A Question of Advertising

A two-page ad alleging that same sex marriages threaten our nation appeared simultaneously in The New York Times, The Los Angeles Times, and The Washington Times last week. The ad – and the reactions it has received – raise interesting questions.

News organizations have the right to turn down advertising, but they rarely do. As Noam Chomsky and Edward Herman noted in The Propaganda Model, one of the filters through which news passes is flak. Given the financial state of the industry, news organizations try to avoid controversies that will drain their fiscal and staff resources by having to defend their actions. In this case, turning down the ad may have generated more controversy than running it, especially for The New York Times. Whether accurate or not, the paper is viewed as liberal, so there may have been some reluctance to reject an ad from an organization espousing a conservative agenda, especially in light of the criticism The Times received for running a Move On ad – at a discounted rate — that was critical of General David Petraeus and the war in Iraq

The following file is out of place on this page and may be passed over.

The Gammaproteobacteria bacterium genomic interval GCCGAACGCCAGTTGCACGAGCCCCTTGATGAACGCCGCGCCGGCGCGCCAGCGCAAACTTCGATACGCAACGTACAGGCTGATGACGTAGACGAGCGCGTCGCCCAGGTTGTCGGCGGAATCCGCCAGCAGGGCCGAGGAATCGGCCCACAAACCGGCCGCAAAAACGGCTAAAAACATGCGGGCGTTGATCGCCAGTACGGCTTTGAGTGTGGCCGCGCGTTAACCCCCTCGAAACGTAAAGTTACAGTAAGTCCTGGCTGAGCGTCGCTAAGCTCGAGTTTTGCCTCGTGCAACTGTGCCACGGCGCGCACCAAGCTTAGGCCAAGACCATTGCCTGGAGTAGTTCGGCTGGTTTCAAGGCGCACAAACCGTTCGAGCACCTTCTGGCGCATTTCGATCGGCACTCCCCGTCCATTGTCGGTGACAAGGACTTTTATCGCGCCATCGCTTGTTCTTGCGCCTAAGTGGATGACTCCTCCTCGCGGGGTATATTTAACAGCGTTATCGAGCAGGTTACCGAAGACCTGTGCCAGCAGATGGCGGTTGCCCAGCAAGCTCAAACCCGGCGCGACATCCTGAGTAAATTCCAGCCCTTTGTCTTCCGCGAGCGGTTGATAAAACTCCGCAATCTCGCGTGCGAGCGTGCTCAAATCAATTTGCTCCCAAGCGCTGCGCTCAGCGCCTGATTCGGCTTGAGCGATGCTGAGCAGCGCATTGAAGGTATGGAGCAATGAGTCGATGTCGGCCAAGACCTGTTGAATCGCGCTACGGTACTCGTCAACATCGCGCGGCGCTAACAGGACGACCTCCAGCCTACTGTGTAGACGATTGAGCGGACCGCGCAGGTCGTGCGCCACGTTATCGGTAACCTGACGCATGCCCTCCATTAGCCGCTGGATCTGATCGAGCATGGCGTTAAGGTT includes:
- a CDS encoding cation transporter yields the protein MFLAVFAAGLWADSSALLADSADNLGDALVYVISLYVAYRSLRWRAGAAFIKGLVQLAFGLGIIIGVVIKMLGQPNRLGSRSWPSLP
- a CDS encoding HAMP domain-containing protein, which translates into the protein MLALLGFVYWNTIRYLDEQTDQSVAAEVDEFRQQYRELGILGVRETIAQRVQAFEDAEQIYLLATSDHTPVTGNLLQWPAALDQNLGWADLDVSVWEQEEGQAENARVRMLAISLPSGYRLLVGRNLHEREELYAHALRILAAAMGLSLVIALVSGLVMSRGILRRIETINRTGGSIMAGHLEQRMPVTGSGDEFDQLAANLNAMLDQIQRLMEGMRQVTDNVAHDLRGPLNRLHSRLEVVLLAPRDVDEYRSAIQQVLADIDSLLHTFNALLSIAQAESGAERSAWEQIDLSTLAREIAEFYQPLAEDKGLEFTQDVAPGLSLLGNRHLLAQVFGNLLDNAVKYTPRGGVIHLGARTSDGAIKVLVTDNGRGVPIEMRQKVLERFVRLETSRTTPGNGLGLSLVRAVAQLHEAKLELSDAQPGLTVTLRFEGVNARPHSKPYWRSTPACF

Another filter that Chomsky and Herman identified is advertising. News organizations rely on the revenue it generates, so they are less likely to turn down ads. Once again, it all comes down to money.

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